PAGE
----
By the 17th century, Norman, Breton and Basque fishermen and traders had been frequenting the coastline of the Americas for several generations. Royalty, governments, explorers, entrepreneurs and the Churches of Europe had heard rumors of opportunity, wealth and duty in the New World. Ship captains, traders, merchants and others brought word back to Europe of this new land, of untold riches, fur and fish.
While in the New World to establish France’s interest, the cartographer-historian Samuel-de-Champlain entered the mouth of a large river in what was known as French Bay on St John the Baptist Day 1604. Naming the river the St. John in consideration of the day of its discovery, he traveled past a green mound near the river’s mouth, and proceeded upriver making note of the dangerous and narrow falls. What Champlain may not have been privy to was the overland portage, along what is now Bentley Street, leading away from harbour to a calm stretch of river above the Reversing Falls. The spine of outcrop rock crossed by the portage provides a fine unobstructed view of the harbour and the green mound. Archaeological evidence recovered along the portage indicates it had been used for many generations before Champlain’s arrival.
Perhaps it was fate that overlapped the territories, jurisdictions and profits of La Tour with that of the neighboring Governor, Charles De Menou d’Aulnay. At any rate, the result was civil war between the two outposts. The interwoven stories of La Tour and his second wife Francoise-Marie Jacquelin, and their rival Charles De Menou d’ Aulnay is one of intrigue and treachery. Of two men, history has portrayed one, d’Aulnay as coming from French society. The other, La Tour, was a rough man, capable of living off the land. Both were tenacious in their rivalry against one and other for fur and rights to do business. The maneuvering of d’Aulnay and La Tour with the merchants of Boston is a central theme to early historical relationships between Acadia and Boston, and rich in diplomacy and politics. The circumstances of the fall of the fort during La Tour’s absence, and of Madame Francoise-Marie Jacquelin La Tour’s heroic defense against d’Aulnay, the overrunning of the fort and hanging of the garrison; Lady La Tour’s treatment and eventual death is as heroic, violent and grisly as history gets. She is remembered as Canada’s first heroine. The battle between d’Aulney and La Tour marks the only site of a French civil war outside of France. The years of Charles La Tour’s exile and return to marry d’Aulnay’s widow, all combine to make this one of the most spell binding series of events the historical record can offer.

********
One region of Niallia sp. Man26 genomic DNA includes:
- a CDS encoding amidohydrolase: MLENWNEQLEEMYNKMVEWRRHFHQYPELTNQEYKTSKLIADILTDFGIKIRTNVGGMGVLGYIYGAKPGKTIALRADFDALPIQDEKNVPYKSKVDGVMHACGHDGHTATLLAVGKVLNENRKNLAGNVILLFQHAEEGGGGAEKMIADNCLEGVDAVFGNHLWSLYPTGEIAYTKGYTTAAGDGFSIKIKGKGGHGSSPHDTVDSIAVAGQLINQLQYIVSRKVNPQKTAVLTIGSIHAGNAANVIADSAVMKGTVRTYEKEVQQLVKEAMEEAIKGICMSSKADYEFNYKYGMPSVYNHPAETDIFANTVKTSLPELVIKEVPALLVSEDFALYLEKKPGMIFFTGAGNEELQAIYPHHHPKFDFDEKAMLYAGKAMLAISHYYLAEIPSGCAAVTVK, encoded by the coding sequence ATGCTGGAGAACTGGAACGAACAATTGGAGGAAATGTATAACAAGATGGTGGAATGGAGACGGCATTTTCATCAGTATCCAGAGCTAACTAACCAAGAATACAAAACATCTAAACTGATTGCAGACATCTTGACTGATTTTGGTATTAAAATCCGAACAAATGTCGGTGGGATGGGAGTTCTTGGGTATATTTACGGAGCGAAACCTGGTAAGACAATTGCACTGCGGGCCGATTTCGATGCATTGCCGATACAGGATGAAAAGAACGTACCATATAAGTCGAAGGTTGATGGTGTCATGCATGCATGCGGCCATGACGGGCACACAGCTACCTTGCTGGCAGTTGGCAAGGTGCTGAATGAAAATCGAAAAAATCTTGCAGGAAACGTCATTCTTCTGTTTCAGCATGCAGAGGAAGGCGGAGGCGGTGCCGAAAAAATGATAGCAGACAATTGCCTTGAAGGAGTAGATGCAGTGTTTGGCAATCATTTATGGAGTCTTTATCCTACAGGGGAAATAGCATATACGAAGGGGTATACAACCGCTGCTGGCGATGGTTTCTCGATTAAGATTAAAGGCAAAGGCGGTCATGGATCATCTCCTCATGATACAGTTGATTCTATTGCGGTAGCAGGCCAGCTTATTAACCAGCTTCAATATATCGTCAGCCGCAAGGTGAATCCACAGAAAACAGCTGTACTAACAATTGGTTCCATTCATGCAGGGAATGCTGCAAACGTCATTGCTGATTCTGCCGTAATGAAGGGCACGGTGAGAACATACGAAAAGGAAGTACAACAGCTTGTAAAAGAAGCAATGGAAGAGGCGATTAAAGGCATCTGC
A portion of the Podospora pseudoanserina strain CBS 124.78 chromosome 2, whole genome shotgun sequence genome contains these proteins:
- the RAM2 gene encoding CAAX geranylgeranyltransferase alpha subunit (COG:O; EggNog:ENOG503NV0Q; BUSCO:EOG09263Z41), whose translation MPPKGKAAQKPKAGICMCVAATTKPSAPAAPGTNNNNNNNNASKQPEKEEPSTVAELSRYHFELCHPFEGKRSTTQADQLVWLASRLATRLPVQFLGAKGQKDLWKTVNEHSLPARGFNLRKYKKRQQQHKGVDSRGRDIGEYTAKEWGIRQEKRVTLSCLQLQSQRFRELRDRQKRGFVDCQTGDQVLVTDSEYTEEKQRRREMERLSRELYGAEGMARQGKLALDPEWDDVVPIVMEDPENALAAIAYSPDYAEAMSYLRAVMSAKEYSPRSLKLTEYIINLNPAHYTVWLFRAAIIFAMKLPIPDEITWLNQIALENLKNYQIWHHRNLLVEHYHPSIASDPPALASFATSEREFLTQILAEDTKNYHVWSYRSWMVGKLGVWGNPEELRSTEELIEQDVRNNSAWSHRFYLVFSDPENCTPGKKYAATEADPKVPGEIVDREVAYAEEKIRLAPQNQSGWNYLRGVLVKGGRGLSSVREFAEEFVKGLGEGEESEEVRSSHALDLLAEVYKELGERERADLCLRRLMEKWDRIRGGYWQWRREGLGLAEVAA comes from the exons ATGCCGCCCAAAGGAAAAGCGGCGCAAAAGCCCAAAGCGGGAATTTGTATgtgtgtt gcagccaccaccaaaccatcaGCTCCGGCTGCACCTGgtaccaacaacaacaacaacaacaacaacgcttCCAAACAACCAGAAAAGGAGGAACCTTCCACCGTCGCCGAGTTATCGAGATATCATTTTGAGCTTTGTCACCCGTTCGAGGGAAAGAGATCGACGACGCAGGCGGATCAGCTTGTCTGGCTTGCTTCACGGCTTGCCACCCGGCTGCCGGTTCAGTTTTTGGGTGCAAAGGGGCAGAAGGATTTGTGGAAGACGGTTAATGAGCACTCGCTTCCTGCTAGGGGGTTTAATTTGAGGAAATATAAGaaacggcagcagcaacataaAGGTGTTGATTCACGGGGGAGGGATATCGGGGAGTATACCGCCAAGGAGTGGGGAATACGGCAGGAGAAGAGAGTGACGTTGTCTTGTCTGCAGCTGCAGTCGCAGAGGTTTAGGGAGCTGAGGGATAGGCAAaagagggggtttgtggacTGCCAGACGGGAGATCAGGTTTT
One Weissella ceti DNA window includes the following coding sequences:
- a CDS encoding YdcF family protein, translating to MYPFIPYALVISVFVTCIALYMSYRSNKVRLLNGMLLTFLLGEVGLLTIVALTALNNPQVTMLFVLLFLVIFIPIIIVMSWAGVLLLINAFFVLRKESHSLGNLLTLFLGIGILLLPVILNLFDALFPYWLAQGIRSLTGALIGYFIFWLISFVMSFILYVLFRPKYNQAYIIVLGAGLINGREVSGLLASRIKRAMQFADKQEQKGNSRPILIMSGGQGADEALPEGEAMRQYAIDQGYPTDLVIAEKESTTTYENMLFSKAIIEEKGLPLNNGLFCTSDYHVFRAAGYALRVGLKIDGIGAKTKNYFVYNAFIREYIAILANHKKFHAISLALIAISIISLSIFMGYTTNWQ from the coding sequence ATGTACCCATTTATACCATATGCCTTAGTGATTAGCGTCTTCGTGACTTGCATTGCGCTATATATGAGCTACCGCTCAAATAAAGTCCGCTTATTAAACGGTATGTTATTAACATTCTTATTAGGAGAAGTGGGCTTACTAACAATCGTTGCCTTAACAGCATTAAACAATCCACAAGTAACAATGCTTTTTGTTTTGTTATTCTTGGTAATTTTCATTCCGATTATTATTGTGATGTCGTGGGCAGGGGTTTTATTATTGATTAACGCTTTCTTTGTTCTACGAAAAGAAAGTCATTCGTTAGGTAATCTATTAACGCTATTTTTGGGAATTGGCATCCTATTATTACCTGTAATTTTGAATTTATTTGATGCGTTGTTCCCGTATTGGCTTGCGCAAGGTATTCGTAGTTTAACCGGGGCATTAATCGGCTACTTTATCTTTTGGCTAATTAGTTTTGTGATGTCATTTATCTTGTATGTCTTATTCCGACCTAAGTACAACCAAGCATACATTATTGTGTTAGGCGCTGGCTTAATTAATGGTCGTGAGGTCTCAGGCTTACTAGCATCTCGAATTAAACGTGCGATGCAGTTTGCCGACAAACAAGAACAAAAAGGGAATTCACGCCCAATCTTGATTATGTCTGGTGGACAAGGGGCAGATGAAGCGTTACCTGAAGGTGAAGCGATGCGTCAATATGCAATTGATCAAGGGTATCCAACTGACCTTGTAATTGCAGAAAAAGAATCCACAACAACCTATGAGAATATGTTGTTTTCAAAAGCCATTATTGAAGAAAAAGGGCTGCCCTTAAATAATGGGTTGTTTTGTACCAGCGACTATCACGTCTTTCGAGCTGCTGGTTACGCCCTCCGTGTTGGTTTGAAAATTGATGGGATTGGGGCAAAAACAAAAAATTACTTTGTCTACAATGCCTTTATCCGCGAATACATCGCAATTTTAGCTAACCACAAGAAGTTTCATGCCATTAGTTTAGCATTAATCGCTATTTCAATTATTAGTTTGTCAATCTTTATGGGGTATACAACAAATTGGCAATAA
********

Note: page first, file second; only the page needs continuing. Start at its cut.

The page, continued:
While the La Tour component of the site dates from 1631-1645, and is perhaps the most captivating, there are other historical components of the site that are also of significance, some of which are sensitive. The understanding and appropriate approach to these components and issues are crucial to this, or any, proposed undertaking at the site. Approximately 4000 years prior to La Tour’s use of the raised green mound to construct his fort, Maritime Archaic Tradition (Red Paint Culture) used the same spot to bury their dead. Peoples of this tradition were largely coastal and probably very religious especially in their relationship to the sea and the successful use of its resources.